Virgin Valley

Looking east on Mesquite Boulevard near the intersection of Yucca Street. None of the structures no longer exist. The structures on the right side of this picture have been replaced with the Mesquite City Hall.
Mesquite High School Gymnasium
Mesquite High School Gymnasium. Listed on the National Register of Historic Places.
Virgin Valley Heritage Museum (Desert Valley Museum)
Virgin Valley Heritage Museum. Listed on the National Register of Historic Places.
Edward Bunker House
Edward Bunker House.
"Bunkerville, Nevada (2)" by Ken Lund is licensed under CC BY-SA 2.0.
Parley Hunt House
Parley Hunt House. Listed on the National Register of Historic Places.
Thomas Leavitt House
Thomas Leavitt House. Listed on the National Register of Historic Places.
Virigin Valley
The Virgin River.

"The remoteness of the area, the water woes, the scanty provisions, the scorched earth, and undoubtedly the scorpions, badgers and snakes offered incentive for settlers to recoil, rethink, and reestablish elsewhere.

Mesquite had its origins in February 1880, when leaders and selected families of the Church of Jesus Christ of Latter-day Saints gathered on the northeast bank of the Virgin River. At that time William Branch was sustained as bishop, and church members were given specific duties related to the cotton enterprise. Because water was critical, the pioneers dug a seven-and-a-half mile irrigation canal to be breached in fifty-eight places. A month later, Bishop Branch dispatched this report: The brethren are steadily working on the canal, 12 of the men are down with chills, leaving but 9 at work…110 degrees in shade, and 140 degrees where the men work and filthy water to drink. Families began to leave. By 1883, when Dudley Leavitt’s family moved to Mesquite, the town was deserted. Wide spread damage from subsequent storms forced the Leavitts to relocate as well.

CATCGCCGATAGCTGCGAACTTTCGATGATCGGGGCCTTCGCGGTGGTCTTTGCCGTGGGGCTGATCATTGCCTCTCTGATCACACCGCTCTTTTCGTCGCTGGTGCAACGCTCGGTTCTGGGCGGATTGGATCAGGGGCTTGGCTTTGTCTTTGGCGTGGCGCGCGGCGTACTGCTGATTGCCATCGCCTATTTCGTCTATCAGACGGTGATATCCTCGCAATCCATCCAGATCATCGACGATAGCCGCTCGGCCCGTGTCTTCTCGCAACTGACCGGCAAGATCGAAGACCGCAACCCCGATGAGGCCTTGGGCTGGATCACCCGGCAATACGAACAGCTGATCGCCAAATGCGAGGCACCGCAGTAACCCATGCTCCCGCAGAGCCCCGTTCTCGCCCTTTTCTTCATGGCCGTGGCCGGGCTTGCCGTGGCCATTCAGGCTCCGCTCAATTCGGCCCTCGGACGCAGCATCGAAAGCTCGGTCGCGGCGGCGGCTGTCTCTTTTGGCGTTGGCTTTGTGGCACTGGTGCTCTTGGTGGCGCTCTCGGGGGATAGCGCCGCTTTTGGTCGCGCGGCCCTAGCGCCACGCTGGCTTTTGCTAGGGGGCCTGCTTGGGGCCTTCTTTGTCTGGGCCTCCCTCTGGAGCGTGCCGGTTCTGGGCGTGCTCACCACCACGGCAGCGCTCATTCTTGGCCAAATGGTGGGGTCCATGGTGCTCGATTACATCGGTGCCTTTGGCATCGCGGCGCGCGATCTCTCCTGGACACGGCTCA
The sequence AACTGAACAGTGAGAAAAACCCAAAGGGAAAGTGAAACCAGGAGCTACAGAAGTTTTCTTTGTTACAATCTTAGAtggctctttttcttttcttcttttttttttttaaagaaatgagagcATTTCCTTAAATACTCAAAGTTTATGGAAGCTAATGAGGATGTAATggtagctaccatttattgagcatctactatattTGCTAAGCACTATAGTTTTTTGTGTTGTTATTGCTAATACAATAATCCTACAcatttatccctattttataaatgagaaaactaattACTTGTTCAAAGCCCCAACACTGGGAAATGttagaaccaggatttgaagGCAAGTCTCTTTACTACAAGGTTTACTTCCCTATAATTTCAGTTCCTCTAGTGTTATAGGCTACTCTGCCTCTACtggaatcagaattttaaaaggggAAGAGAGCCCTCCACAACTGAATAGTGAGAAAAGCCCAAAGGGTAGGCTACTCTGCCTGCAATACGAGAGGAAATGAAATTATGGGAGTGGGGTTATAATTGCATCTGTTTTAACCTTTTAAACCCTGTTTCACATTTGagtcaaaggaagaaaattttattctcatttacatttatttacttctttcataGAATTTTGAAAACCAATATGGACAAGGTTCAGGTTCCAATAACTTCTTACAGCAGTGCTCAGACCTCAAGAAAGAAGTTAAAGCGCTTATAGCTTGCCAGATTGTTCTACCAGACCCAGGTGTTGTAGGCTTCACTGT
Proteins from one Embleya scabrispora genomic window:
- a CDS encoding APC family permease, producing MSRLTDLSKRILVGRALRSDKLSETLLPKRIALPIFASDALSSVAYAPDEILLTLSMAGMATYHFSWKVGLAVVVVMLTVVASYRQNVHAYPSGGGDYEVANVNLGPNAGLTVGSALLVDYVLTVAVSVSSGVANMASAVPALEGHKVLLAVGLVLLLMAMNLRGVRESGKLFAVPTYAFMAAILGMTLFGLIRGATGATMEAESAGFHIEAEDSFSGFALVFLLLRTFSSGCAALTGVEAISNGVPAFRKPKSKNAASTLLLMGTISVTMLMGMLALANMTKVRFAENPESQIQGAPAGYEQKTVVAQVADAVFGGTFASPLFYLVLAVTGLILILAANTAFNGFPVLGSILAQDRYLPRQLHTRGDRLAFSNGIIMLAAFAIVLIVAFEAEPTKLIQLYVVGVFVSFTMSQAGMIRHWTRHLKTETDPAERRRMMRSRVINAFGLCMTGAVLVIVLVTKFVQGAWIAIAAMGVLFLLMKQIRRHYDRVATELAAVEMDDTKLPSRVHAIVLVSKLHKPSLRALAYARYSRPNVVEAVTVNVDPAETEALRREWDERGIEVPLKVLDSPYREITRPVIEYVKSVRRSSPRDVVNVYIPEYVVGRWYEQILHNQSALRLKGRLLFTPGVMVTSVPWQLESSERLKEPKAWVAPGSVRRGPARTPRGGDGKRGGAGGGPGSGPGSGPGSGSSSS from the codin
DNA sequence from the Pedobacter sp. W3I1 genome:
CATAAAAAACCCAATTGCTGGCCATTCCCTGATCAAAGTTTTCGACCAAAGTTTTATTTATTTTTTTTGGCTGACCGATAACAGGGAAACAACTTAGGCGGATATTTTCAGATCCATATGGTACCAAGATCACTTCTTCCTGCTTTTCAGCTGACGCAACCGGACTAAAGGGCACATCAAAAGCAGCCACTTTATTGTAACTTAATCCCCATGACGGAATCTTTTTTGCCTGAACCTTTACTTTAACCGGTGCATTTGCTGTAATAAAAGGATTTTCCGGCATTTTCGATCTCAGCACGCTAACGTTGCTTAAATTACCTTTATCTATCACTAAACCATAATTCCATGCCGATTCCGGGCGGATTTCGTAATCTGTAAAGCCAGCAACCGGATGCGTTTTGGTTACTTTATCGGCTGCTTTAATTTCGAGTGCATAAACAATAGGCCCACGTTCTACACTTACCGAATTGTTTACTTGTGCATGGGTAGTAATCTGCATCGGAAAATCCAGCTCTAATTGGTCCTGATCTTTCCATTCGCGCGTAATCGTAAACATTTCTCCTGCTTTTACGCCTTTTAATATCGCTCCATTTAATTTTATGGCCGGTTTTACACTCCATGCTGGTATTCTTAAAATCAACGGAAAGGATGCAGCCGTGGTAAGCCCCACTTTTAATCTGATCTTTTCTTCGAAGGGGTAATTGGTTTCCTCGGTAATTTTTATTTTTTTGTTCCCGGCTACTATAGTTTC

After two failed attempts to settle Mesquite, a few resolute men, including William Abbott, camped along the abandoned irrigation canal. The year was 1894, and the workers, all in their early twenties, labored to repair the damage. Their rations consisted of an occasional crust of bread, molasses, and warm milk from an old red cow tied to a wagon. In a miraculous way the youthful men prevailed. Water once again flowed, the land was fenced and divided, crops were planted, school classes began, and a voting precinct and post office were established. By 1900, nineteen families called Mesquite home – a humble home, as they lived in wagons, tents, adobe structures and under tarps.

Those who continued on in Mesquite harvested meager crops, were resourceful by necessity, and resolved to be cheerful. In their poverty there arose a noticeable attachment and tenderness toward one another. Soon, life in Mesquite offered more then mere existence. There were magical musical moments: singing, choirs, bands, and dancing. Poetry was written, recitations given and nearly all tried their hand at acting. Reveling in celebrations, they used an excuse to feast, picnic, and compete in sports.

In due course, Mesquite became known to the outside world. Mesquite’s grapes and pomegranates took first place at the San Francisco Fair in 1906. Young men served their country, missionaries went forth, trails became roads, and roads became highways. Highways needed bridges, all of which required a united effort at home and input from outside.

Etched in the past – more than the dam, the road, or the bridge – are the builders, the dreamers: those willing to dedicate their lives for a better tomorrow. Tomorrow is here and dreams do come true."

(City of Mesquite)

"Famed western explorer Jedediah Smith visited Virgin Valley in 1826. Captain John C. Fremont passed through here in 1844.

The valley served as the right-of-way for the Old Spanish Trail (1829-1848) and for the Mormon Road or southern route of travel to southern California.

Pioneers of the Church of Jesus Christ of Latter-day Saints settled the area of Bunkerville in 1877 and Mesquite in 1880.

The Virgin River provided water for the development of the valley’s agricultural resources."

(Nevada Historical Marker 56)

"Stretching for 130 miles across Clark County, this historic horse trail [Old Spanish Trail] became Nevada’s first route of commerce in 1829 when trade was initiated between Santa Fe and Los Angeles. The trail was later used by the wagons of the “49ers” and by Mormon pioneers. Concrete posts marking the trail were erected in 1965."

(Nevada Historical Markers 31)

"On January 8, 1877, Edward Bunker, Sr., Edward Bunker, Jr., Dudley Leavitt, Lemuel Leavitt, George W. Lee, Samuel O. Crosby, and seventeen other pioneers crossed the Virgin River and built, on this site [near Riverside Road and Agnes Street], the building that contained a table, which became the central gathering place of their United Order."